The European Nature Trust (TENT) and the Brown Bear Foundation (FOP) have been working in collaboration since 2017 with the objective of contributing towards the conservation of the Cantabrian brown bear. TENT is an international organisation supporting wildlife conservation projects across Europe. Their important contribution to FOP helps to sustain the work undertaken by the Bear Patrols in the Cantabrian mountain range, through field monitoring of the species, the planting of native fruiting trees and environmental education projects with school pupils.

Species’ monitoring and the prevention of threats and conflicts

The Bear Patrols carry out a wide range of tasks, all of which are critical for the species’ conservation, such as habitat monitoring and detection of unauthorised activities, principally in the areas with a high density of tourists and visitors.

Data on bear presence is collected continuously (pawprints, excrement, hair, etc.), which combined with direct observations of individuals and the searches to locate and then follow females with cubs, produce one of the principal sources of scientific knowledge about bears.

A member of the Bear Patrol measuring paw prints of a mother bear with two cubs in the Palencia mountains

 

Improving brown bear habitat and diet quality through fruit tree planting

The majority of food in the brown bear diet is vegetative in origin. We believe that the planting of fruit trees helps to provide a sufficient availability of food in the wild for a growing bear population. Fruit trees are planted in small patches, in as natural way as possible. In some areas, such as close to the AP-66 motorway we have undertaken planting to increase cover and favour connectivity between the two subpopulations of Cantabrian bears. Fruit trees of trophic interest are grown from native wild seeds collected locally by the Bear Patrols. These species are mainly wild cherry (Prunus avium), alpine buckthorn (Rhamnus alpina), alder buckthorn (Frangula alnus), crab apple (Malus sylvestris), damson (Prunus insititia), whitebeam (Sorbus aria), rowan (Sorbus aucuparia), common hazel (Corylus avellana), mahaleb cherry (Prunus mahaleb), plus a few others.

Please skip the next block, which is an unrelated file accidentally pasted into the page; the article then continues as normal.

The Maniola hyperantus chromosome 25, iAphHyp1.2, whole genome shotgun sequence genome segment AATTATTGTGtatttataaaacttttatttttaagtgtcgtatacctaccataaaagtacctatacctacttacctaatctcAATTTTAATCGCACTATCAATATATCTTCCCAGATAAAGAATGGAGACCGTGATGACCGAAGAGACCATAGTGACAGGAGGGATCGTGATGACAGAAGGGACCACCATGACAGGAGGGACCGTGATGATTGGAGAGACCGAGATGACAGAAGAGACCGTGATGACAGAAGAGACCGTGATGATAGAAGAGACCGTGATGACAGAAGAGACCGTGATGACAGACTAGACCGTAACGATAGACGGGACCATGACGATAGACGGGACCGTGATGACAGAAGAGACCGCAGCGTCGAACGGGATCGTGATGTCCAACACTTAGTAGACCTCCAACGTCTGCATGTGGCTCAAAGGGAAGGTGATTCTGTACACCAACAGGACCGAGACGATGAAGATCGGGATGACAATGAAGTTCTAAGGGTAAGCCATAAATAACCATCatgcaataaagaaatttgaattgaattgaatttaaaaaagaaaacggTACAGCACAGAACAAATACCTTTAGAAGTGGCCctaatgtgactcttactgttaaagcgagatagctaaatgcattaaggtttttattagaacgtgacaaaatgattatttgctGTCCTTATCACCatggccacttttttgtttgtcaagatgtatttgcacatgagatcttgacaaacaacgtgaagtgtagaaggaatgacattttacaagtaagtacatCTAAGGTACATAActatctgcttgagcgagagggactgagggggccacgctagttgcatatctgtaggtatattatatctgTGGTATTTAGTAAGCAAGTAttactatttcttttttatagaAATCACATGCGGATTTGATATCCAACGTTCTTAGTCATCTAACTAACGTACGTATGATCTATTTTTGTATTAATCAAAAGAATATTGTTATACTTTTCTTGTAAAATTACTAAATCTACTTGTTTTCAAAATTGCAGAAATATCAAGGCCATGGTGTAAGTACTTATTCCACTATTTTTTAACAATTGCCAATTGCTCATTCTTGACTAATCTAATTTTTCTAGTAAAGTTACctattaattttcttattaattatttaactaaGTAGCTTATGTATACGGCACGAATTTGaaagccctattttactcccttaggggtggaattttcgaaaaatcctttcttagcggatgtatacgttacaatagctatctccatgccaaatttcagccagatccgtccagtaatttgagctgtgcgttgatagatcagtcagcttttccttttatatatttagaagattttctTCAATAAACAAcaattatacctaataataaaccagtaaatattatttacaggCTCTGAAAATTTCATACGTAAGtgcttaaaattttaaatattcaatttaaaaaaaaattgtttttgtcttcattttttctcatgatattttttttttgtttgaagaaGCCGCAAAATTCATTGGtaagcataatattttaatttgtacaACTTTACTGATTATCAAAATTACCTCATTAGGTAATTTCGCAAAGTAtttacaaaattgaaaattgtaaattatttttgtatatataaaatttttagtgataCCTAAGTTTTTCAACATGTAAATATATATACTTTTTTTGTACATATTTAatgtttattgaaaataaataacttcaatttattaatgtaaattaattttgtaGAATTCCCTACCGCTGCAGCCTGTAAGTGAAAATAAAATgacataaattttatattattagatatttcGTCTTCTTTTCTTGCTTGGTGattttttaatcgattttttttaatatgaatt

Collecting wild cherries to create a seed bank

 

Environmental education with schoool children

No less important is to generate a positive attitude towards the conservation of the brown bear and the environment, above all amongst the inhabitants of those areas where brown bears occur. The Bear Patrols attend the HUELLA environmental program, conveying knowledge to the pupils and accompanying them during didactic routes associated with the FOP’s own “Casas del Oso” (=Bear House information centres).

A group of school children in the Palencia mountains with a member of the Bear Patrol

In addition to the direct support for Cantabrian brown bear conservation activities, TENT promotes debate and the interchange of ideas and experiences, technical visits between different projects and the communication and diffusion of information about the Cantabrian brown bear on the international stage, so further enriching FOP’s work.